Both Kenya and Uganda have taken very strict stances against sports betting in the country. Both of the governments have mentioned how terrible of an effect an under-regulated gambling industry has on the local youth, however, this doesn’t mean that they’ve managed to get rid of the problem completely.
We need to look at the developments with hindsight. Is the ban on sports betting going to help the young people who are already addicted or the ones that have started to “get a hang” of gambling? No, absolutely not, in fact, it’s going to introduce an even worse type of gambling, Illegal gambling.
As already mentioned, the young Kenyans and Ugandans had an issue with gambling too much on sports betting websites. They’d place weekly wages on a single game and lose it all within just a few hours. This was becoming a massive problem, but in order to somehow regulate it, a complete ban was definitely not an option.
The issue is the way the government looks at the demand for gambling. It’s not like getting rid of several websites or licensed offline casinos would diminish the demand right? The same issues happened in the United States during the prohibition. Licensed and honest companies that paid taxes on the goods and services they’d sell, were quickly engulfed by new laws that prevented them to operate.
Every honest business owner simply closed shop and found a new industry to start working in, but that doesn’t mean that the demand wasn’t there anymore. The same goes for gambling companies. If licensed and controlled entities close down, there will be absolute chaos in these countries due to illegal gambling outbreaks, in fact, they’re already there.
The gambling activities outside of the government regulated companies were also quite prevalent before the ban. Students would approach several illegal bookies on campus, give them some money in cash and say what they’re betting on. They didn’t have to go through some check-ups on the website and inside the casinos, while the illegal bookies didn’t have to pay taxes. All in all, it was a lose-lose situation for both the population and the government.
This is one of the reasons why Nigeria should not follow these footsteps because there are identical issues here as well. Although multiple online gambling websites are available on a daily basis, many gamblers prefer not to be tracked by the government, and therefore opt for illegal bookies.
The only difference is that online card games similar to Aussie video poker or blackjack are starting to gain traction in contrast to sports betting. I believe that the government should focus on popularising those “segments” of online gambling, rather than sports betting.
Why? Because finding online poker, online casino slots and various other casino games is possible only on websites that are regulated and licensed by the government, thus providing them with guidelines on how much they can allow a player to bet and etc.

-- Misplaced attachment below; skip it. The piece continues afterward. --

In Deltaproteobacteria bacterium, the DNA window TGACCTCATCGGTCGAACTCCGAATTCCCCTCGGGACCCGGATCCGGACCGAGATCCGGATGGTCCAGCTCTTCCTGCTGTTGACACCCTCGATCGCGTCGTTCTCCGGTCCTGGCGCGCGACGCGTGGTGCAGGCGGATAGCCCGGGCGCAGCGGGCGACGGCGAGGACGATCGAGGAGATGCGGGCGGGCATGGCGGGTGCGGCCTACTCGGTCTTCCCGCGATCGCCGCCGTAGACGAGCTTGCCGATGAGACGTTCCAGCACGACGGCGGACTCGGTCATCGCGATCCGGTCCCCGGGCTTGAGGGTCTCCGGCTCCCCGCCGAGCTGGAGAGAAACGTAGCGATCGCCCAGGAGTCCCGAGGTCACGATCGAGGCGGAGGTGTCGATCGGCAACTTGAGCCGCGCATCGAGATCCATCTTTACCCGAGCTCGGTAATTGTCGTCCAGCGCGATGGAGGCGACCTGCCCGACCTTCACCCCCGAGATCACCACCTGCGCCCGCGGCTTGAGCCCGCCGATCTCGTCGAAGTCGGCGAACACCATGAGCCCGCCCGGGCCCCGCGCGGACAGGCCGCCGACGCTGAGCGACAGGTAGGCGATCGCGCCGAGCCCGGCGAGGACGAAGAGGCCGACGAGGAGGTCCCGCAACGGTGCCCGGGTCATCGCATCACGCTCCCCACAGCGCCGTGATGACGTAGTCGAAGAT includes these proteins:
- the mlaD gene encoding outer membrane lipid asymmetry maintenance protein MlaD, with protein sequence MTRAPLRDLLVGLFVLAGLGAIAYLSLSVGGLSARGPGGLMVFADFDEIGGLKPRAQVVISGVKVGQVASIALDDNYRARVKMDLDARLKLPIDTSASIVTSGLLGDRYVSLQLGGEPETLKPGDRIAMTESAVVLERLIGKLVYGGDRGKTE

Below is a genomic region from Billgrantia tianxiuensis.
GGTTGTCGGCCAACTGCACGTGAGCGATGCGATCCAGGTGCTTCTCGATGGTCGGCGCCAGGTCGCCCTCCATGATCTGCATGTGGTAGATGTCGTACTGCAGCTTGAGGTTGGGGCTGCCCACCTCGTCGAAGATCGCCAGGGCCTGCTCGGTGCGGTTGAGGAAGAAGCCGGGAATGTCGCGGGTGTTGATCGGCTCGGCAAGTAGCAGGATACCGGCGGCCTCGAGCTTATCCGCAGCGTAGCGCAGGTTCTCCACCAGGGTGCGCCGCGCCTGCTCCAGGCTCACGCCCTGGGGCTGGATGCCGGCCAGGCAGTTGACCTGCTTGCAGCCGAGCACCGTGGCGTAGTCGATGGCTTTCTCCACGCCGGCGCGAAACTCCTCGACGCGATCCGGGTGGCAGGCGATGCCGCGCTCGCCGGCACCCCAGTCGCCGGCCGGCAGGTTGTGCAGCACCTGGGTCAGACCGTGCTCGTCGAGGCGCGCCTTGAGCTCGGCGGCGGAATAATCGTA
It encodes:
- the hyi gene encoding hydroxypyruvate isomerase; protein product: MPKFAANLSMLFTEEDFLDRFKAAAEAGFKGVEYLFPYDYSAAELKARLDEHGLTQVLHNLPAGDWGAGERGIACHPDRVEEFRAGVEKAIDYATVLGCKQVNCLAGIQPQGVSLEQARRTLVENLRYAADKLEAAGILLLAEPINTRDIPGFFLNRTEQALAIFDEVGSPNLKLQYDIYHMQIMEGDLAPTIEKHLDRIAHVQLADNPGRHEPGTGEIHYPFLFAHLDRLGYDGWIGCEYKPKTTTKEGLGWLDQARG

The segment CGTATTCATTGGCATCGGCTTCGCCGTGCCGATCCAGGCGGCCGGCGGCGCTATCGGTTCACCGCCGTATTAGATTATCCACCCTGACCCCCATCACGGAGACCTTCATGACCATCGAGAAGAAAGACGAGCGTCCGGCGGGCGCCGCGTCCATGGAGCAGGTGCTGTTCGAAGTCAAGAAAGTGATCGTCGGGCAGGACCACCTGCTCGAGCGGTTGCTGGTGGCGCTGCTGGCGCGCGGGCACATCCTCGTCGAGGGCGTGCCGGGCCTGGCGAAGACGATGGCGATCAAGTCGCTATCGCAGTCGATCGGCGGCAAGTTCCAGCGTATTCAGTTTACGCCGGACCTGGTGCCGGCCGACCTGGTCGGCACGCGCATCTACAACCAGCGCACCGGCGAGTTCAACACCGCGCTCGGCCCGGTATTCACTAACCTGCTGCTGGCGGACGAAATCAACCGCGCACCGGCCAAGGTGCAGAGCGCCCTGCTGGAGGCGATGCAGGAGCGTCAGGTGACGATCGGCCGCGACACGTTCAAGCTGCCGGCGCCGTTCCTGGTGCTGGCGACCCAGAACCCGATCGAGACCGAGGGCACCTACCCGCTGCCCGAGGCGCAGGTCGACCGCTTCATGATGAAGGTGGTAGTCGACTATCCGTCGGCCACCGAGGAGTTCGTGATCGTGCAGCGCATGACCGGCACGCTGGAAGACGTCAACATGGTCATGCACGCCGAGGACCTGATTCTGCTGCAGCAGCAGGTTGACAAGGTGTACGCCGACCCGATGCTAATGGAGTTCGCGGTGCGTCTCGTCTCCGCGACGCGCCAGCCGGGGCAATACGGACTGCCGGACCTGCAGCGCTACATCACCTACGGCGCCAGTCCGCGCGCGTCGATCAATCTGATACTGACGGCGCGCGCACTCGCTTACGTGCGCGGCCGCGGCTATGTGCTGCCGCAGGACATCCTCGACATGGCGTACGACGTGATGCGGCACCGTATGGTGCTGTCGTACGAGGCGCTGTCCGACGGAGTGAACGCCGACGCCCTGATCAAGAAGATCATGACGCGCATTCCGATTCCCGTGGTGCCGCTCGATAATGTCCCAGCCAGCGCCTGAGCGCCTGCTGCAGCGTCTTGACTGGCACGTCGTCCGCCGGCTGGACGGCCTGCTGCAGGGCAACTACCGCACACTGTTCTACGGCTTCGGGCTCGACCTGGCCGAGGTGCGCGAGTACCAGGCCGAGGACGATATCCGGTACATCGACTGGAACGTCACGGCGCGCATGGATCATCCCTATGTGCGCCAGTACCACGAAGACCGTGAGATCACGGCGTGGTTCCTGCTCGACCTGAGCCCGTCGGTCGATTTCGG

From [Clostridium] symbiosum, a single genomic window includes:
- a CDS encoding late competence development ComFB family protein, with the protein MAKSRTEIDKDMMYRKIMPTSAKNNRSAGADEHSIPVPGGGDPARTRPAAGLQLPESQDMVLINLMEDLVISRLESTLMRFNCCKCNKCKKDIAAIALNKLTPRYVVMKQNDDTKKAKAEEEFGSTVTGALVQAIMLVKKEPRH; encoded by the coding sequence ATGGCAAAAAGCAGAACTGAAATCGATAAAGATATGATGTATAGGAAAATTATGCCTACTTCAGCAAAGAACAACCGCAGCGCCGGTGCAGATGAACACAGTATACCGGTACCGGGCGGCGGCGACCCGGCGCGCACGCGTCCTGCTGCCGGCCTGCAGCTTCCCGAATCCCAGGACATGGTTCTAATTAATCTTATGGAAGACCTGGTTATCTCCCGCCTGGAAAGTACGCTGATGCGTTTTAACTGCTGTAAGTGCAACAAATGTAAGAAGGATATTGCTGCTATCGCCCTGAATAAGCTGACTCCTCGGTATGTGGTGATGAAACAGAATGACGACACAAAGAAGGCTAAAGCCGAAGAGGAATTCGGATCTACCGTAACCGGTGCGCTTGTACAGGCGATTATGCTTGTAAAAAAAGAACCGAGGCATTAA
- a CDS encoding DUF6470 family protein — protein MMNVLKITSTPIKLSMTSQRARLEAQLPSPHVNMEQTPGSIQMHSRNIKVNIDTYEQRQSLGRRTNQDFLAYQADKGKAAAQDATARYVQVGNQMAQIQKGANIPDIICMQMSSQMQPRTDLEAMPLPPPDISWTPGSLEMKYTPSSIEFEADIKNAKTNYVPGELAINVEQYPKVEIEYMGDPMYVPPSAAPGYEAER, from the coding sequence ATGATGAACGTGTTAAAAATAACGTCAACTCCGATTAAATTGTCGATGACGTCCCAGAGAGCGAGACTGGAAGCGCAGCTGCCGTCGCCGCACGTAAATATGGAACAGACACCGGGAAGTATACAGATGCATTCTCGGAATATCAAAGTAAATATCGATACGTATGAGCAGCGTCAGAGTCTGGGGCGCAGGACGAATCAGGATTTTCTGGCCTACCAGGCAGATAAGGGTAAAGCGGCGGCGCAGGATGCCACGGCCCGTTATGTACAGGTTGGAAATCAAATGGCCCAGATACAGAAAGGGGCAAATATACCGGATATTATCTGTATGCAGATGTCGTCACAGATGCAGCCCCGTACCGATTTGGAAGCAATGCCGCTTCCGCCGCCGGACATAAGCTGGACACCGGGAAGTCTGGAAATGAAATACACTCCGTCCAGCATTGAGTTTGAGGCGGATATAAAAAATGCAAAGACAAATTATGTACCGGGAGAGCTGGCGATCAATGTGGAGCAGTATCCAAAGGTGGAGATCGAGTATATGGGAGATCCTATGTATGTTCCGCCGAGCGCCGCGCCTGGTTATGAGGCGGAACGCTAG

Let’s try and speculate what would happen to both Nigerian companies and Nigerian players should the government place a permanent ban on all forms of gambling.
The first thing to go would be the companies, obviously. In this sense, the government doesn’t have to force these companies to close, all they need to do is restrict them from offering their services to the local population, but that is also a death sentence. If Nigerian companies can’t cater to Nigerian players, they’re forced to focus on the European market, because Africa is starting to become “gambling-free”.
However, comparing the resources of these Nigerian companies and the ones that operate in Europe, it’s easy to see that they’re absolutely no match for them.
The loss of these companies means the loss of millions of dollars in revenue tax and the loss of thousands of jobs in an already very competitive and scarce job market.
Next comes the issue with the players themselves. Let’s assume that one day all of the available gambling platforms simply disappeared. Would a person who enjoys gambling stop right then and there? No, of course not. They’d go out and find either illegal websites, which bring the risk of losing all of their deposits immediately, without even having the chance to win anything or even cash out some of it, or just go to illegal gambling rings in the slums somewhere outside of cities.
It’s entirely possible that a ban on gambling could introduce “gambling cartels” to the country, which introduces competition between them. And what does competition do in a lawless industry? It warrants violence and crime.
Therefore, in its efforts to protect the financial situation of its citizens by banning gambling, the Nigerian government could create a less safe country in the process.
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